Wednesday 29 July 2020

On Qualities for Living Well in a Pandemic

The below is an excerpt from an email written for the congregation where I am one of the pastors.

A few weeks back, the BBC’s ‘Rethink’ programme asked people who they describe as ‘six great minds’ – from chef Nisha Katona to philosopher Kwame Anthony Appiah – ‘to share the qualities they believe will help us weather the pandemic and thrive in the world beyond’. You can check out the feature here.

Before you read on, you might like to pause to ask yourself the question: what qualities do we need in order to live well at this time? How would you respond if they asked you?

Their answers? Compassion. Gratitude (for healthy bodies). Consistency of small actions. Engagement. Empathy. Hospitality.

I don’t know anything about the faith commitment or otherwise of those who were asked, but it strikes me that those qualities are not at all out of place with the sorts of qualities Christians would be happy to endorse.

It got me thinking about what lies behind the moral judgments of people in society. All of us, Christians and non-Christians alike, approach ethical issues from a particular way of viewing the world, or what we sometimes call our ‘worldview’. (We were thinking about this as a church on Sunday evenings before lockdown started.)

Given this, I’d like to propose that qualities such as compassion, gratitude, empathy, and hospitality make best sense from a perspective that, at the very least, resembles a biblical worldview, grounded in a God who is himself good.

Of course, it’s not true to say that non-believers don’t recognise moral values or live good lives. They clearly do. But that’s not the same as having a consistent basis for doing so.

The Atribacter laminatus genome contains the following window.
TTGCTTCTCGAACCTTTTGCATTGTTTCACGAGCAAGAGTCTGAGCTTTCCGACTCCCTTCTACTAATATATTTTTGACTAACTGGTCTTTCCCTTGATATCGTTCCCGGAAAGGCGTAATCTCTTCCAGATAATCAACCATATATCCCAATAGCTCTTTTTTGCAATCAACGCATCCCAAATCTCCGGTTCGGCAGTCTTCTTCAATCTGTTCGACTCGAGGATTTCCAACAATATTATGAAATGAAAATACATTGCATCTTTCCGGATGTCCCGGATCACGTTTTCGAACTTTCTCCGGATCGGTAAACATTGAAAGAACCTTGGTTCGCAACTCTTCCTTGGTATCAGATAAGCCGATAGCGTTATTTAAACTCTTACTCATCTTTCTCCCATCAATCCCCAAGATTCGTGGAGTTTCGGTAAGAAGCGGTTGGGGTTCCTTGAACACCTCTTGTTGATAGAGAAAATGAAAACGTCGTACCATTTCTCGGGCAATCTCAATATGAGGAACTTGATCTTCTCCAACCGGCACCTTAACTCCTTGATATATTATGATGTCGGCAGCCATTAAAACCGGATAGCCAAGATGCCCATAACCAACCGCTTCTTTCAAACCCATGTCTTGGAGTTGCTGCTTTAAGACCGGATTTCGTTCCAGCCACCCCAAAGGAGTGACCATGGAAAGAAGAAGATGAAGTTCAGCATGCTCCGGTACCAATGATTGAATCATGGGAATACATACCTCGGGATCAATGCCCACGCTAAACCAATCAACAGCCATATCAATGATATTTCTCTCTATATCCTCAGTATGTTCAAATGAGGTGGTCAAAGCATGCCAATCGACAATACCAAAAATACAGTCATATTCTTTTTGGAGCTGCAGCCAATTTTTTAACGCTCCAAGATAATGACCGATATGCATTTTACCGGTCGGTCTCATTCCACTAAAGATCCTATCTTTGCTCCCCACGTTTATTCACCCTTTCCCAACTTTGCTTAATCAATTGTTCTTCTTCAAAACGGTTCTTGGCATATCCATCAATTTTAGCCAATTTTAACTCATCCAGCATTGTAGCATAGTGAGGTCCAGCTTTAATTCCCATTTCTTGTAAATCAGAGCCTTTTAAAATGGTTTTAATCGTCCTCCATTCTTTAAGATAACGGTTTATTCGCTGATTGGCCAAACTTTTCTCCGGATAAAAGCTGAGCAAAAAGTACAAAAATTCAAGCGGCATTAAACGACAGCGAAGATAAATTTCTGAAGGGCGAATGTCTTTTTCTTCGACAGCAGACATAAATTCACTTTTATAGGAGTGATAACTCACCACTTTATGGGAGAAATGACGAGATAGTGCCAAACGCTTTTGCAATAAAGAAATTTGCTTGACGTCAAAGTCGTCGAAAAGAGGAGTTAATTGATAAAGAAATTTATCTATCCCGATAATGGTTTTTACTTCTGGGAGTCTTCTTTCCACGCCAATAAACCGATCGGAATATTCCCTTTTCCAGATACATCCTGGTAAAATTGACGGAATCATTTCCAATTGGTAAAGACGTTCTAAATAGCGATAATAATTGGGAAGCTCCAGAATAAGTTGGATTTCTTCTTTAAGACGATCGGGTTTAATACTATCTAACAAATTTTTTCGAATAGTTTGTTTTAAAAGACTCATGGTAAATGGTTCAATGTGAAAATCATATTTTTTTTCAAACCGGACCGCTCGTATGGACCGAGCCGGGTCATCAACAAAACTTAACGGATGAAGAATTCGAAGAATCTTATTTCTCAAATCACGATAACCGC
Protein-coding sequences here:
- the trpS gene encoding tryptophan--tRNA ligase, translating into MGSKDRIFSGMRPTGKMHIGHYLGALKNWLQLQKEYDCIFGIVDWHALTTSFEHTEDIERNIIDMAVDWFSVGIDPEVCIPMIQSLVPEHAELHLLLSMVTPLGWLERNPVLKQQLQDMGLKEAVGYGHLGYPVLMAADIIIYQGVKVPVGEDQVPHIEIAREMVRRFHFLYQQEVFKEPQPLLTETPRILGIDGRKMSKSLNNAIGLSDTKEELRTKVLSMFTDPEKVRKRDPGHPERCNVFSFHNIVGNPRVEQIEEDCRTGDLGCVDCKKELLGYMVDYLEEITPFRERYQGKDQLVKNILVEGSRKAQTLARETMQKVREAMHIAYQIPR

That’s perhaps especially the case for dedicated atheists. It’s very difficult to make sense of a commitment to values in the absence of God. Where atheists hold to a view that there is nothing in the universe other than matter and energy, that we are a random collection of atoms and molecules, and that moral beliefs are pressed upon us by our evolutionary history, then nothing and no-one has any rightful claim on us and we can live as we please. One of the most famous atheists, Friedrich Nietzsche, recognised this: if there is no God there can be ‘no moral facts whatsoever’.

As Justin Brierley puts it in his book, Unbelievable?, ‘Most atheists I meet are passionate about equality and justice, so of course you don’t need to believe in God to be a moral person. The problem is that you can’t make sense of those moral beliefs without there being a God.’ The question is not whether there might be people who are good without God, but whether they have a strong-enough framework – or a coherent-enough story – in order to hold those views consistently.

The good news for our non-believing friends is that there is a story which is not only consistent with the world they long for and the values to which they aspire, but which undergirds them, and a Saviour who stands at the heart of it for when we fail.

The challenge for us as as Christians is to live as if we ourselves believe that to be case, bearing the fruit of the Spirit, living lives that point to Christ. As the writer to the Hebrews prays (13:20-21), ‘may the God of peace... equip you with everything good for doing his will, and may he work in us what is pleasing to him, through Jesus Christ, to whom be glory for ever and ever. Amen.’

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